The paper collector

The paper collector

The Raddhiwala

They call him






Not glass

It has no value



At rock bottom prices

To be resold




Stamped out


Bought at paper rates


The sturdy ones

Like the refrigerator


He pays a bit

They are reused


Washing machine

Only hundred

The weight

It’s worthless







All worth

It’s weight


In metal


Most of them

They’re dead


But sometimes

They’re gold


His mechanic

He charges

Two hundred

But only if

The thing

Comes back to life


Sometimes the buttons

They light up

Two hundred

To pay


He’s hit the jackpot

He’ll sell it

For a tidy sum

Paying the mechanic

He doesn’t mind

At all



The books

The magazines

He doesn’t know

How to read

He spreads them out

On the front

Of his store


They come

The children

The youth

The old

He haggles a bit

He lets them go


They are

His best customers

Those who don’t bother

Checking the


Or negotiating

The rates


He’s not swindling

It’s upto them

To check


The papers bundled

In a jiffy

Hauled to the auto

To his tiny shop

He’s done


He’s rigged up

The scales

But everybody


He won’t make money

If he doesn’t

He can’t then pay

As much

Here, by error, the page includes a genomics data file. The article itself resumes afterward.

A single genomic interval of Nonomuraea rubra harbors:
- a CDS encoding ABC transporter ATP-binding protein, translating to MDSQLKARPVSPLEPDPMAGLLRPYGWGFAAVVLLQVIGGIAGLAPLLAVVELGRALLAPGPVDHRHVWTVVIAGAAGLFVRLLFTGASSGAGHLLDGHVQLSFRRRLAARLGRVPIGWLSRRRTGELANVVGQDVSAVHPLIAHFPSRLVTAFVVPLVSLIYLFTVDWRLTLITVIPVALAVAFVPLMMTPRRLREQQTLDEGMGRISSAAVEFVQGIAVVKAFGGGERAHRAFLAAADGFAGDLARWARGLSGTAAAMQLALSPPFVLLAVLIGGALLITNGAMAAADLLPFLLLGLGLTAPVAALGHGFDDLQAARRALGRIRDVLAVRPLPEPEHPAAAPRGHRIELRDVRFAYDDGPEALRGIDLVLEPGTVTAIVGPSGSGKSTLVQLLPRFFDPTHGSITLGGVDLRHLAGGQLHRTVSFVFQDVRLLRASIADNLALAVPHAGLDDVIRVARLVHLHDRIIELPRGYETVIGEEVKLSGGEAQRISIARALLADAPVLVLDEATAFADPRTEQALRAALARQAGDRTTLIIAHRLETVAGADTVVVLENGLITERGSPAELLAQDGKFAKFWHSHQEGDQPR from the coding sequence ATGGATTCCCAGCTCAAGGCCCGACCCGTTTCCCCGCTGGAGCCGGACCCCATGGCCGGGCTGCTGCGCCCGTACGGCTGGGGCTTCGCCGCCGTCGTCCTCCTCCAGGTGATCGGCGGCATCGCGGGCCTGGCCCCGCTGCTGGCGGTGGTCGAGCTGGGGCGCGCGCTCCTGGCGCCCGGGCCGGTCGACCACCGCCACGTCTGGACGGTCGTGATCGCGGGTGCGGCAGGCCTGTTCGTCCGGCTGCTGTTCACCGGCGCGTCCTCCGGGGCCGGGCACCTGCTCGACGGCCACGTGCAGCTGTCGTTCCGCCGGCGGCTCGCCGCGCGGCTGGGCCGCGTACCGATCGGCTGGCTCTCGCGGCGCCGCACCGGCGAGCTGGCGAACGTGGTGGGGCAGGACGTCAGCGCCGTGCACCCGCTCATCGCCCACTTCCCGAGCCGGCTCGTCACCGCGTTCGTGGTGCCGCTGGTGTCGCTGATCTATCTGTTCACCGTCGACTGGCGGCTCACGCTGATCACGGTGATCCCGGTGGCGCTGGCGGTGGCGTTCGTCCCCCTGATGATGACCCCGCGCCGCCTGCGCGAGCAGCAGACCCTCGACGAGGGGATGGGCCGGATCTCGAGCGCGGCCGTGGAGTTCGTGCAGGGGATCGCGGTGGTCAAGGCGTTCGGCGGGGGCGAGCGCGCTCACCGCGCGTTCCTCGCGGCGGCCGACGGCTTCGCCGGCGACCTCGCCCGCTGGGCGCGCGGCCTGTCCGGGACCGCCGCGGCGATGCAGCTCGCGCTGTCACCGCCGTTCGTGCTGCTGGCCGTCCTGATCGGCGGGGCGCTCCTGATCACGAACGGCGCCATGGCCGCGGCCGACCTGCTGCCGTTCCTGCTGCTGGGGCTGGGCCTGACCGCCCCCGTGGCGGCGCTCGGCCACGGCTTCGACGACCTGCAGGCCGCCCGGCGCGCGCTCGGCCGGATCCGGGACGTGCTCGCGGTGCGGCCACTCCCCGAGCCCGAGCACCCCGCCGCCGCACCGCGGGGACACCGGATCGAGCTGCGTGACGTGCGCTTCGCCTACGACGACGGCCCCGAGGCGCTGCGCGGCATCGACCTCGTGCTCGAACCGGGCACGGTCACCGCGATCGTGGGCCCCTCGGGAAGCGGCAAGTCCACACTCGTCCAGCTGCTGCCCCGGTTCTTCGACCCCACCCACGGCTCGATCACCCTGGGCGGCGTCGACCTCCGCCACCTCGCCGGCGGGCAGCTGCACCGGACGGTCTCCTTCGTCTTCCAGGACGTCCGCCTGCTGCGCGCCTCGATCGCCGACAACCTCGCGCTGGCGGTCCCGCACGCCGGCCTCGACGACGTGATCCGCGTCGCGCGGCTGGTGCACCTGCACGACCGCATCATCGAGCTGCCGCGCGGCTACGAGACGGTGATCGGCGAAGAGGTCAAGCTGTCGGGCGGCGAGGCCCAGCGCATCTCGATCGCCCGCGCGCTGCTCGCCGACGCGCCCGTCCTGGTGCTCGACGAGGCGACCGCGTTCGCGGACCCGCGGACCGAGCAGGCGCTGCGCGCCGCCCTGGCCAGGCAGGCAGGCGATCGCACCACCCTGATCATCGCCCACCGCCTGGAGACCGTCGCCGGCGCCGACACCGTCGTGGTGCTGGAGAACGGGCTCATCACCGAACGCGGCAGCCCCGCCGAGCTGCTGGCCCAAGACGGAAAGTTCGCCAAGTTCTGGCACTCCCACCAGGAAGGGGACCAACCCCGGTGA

As the others do


They check

They insist

On starting

With zero

They tell him


He’s trying to cheat

The haggling

The talk

The posturing

It’s all part of the game


The young

They don’t bother much

He gives them

A decent rate

And he’s off


The old

It’s another matter

The fight

For every rupee

They want more

Than the rate he quotes


They peer

With their spectacles

At the number

On the scales

It’s one they exclaim

You’re cheating

Correct it

To zero


Sorry he says

You are welcome

To check

He answers

They feel good

They think

They’ve caught him

They don’t know

He’s rigged them

The scales

Even more


The five kilos

After the adjustment

Is six


They bring their own

Weighing machines

No he says

Your’s are not



He’s not cheating

He earns an honest living

Going up and down the stairs

Lugging the newspapers

To his tiny shop


The ragpickers

Theve stopped now

The garbage

It’s all recycled

Or taken away

By the government


Every evening they come

They’re rates are fixed

They have their own weighing machine

They segregate



And they’re gone

He’s earned his living

For the day


He’s part of

The recycling process

He’s proud

Of what he does

He’s just

Trying to survive

The same as the other

Paper collectors


A honest living

By the sweat

Of his brow


He’s saving


His dream

One day

He’ll own

A grocery store


No haggling

No cheating

Honest business


He’ll make a good living

His conscience clean


Hie weighing scales

Will then

Not be rigged

He will not be called

The Raddhiwala

Leave a Comment

Fill in your details below or click an icon to log in: Logo

You are commenting using your account. Log Out /  Change )

Facebook photo

You are commenting using your Facebook account. Log Out /  Change )

Connecting to %s